Leeuwenhoeks contributions to"the Philosophical Transactions amounted to one hundred and twelve. He, also published twenty six papers in the Memoirs of the Paris Academy of Sciences. Two collections of his works appeared during his life, one in Dutch, and the other in Latin,the most complete edition having been published at Leyden shortly before his death in 4 vols. (1719-22). A selection from this, translated into English by S. Hoole, was published in London (1798-81), 2 vol,. 4to. (W. B. C.)
FOOTNOTE (page 410)
1 It is much to be regretted that a cabinet which he bequeathed to the Royal Society of London, containing twenty-six of these single microscopes, each mounted with a suitable object, and accompanied by a magnified drawing of it, the whole being the work of his own hands,is no longer in its possession. Baker, in his Treatise on the Microscope, affirms, from personal and careful examination, that (con-trary to the statements of some writers who represented Leeuwenhoek as having worked with globules of glass) "every one of the twenty-six microscopes is a double-convex lens, and not a sphere or globule"; and he states that their magnifying powers range from 40 to 160 diameters.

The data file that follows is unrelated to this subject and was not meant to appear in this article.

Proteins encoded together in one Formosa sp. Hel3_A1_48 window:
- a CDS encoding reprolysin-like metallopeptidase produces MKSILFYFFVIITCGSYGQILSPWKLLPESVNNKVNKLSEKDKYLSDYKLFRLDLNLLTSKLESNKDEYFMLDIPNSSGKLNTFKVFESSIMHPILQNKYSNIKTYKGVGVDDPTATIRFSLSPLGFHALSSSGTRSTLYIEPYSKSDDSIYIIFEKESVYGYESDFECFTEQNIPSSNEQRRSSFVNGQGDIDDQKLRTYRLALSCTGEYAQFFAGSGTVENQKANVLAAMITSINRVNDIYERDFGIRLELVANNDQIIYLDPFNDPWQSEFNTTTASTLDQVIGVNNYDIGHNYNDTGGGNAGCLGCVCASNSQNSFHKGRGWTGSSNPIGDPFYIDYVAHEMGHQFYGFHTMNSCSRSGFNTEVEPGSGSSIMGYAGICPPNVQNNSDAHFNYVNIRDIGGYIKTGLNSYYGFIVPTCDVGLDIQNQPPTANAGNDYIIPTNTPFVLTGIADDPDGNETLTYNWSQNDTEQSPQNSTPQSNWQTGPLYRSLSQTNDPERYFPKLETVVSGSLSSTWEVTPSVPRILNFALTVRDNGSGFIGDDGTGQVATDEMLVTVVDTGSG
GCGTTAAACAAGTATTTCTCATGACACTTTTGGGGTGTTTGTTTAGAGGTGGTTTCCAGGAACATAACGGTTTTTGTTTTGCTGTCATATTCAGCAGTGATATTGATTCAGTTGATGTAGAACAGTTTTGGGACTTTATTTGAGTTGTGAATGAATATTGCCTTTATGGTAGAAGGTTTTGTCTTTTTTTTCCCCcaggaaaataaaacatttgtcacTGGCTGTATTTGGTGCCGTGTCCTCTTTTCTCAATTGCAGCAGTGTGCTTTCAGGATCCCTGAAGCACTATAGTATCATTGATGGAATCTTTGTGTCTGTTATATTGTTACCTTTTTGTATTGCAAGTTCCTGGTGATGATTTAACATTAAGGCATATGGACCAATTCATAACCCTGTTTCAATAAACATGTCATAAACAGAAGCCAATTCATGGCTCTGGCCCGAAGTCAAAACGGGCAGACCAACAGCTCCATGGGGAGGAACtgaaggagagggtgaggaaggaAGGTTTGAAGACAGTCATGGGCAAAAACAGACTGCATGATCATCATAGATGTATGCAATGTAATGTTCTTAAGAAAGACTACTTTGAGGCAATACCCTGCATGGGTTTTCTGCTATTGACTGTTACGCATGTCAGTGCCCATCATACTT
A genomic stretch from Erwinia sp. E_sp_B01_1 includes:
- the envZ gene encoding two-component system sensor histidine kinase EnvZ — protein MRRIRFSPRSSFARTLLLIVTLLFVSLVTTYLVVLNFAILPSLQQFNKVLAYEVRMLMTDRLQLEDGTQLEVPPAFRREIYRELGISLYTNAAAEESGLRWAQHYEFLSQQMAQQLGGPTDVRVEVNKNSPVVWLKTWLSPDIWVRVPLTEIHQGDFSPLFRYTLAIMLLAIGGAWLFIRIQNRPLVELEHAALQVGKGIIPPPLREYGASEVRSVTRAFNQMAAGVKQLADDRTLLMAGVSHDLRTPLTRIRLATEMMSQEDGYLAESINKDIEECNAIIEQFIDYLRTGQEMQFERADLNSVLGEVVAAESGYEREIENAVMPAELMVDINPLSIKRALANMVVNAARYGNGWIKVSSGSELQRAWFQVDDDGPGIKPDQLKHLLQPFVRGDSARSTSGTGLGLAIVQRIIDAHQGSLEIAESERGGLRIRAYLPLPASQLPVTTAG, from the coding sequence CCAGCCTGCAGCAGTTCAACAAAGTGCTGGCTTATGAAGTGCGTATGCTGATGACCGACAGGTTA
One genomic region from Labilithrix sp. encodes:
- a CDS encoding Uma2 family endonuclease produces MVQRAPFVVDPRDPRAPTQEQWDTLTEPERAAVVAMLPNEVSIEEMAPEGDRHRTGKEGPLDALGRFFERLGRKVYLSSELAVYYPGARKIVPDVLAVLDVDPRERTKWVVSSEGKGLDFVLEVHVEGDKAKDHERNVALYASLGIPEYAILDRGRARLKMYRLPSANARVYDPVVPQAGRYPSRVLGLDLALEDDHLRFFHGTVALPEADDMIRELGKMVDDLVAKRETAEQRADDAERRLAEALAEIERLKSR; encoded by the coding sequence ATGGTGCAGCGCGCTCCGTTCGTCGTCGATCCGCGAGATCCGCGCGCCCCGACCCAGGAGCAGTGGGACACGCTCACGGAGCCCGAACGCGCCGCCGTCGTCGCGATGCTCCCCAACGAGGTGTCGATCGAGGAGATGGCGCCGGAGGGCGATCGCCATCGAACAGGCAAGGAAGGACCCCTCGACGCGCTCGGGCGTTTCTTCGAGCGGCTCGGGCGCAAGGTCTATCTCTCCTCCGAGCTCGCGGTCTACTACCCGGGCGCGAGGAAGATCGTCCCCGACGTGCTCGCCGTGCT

FOOTNOTE (page 412)
1 Leenwenhoeks argument in this instance was partly based on false premises. For he imagined the Lepraliae with which mussel-shells are often encrusted to be the eggs of the mussels, and the contained Polyzoa, whose sixteen tentacles he figures, to be the young mussels.
The above article was written by William Benjamin Carpenter, C.B., M.D., LL.D., F.R.S.; Fullerian Professor of Physiology at the Royal Institution; Professor of Medical Jurisprudence at University College, 1849; Examiner and Registrar of University of London, 1856; editor of the British and Foreign Medico-Chirurgical Review and a Popular Cyclopaedia of Science; author of Principles of General and Comparative Physiology and The Microscope and its Revelations.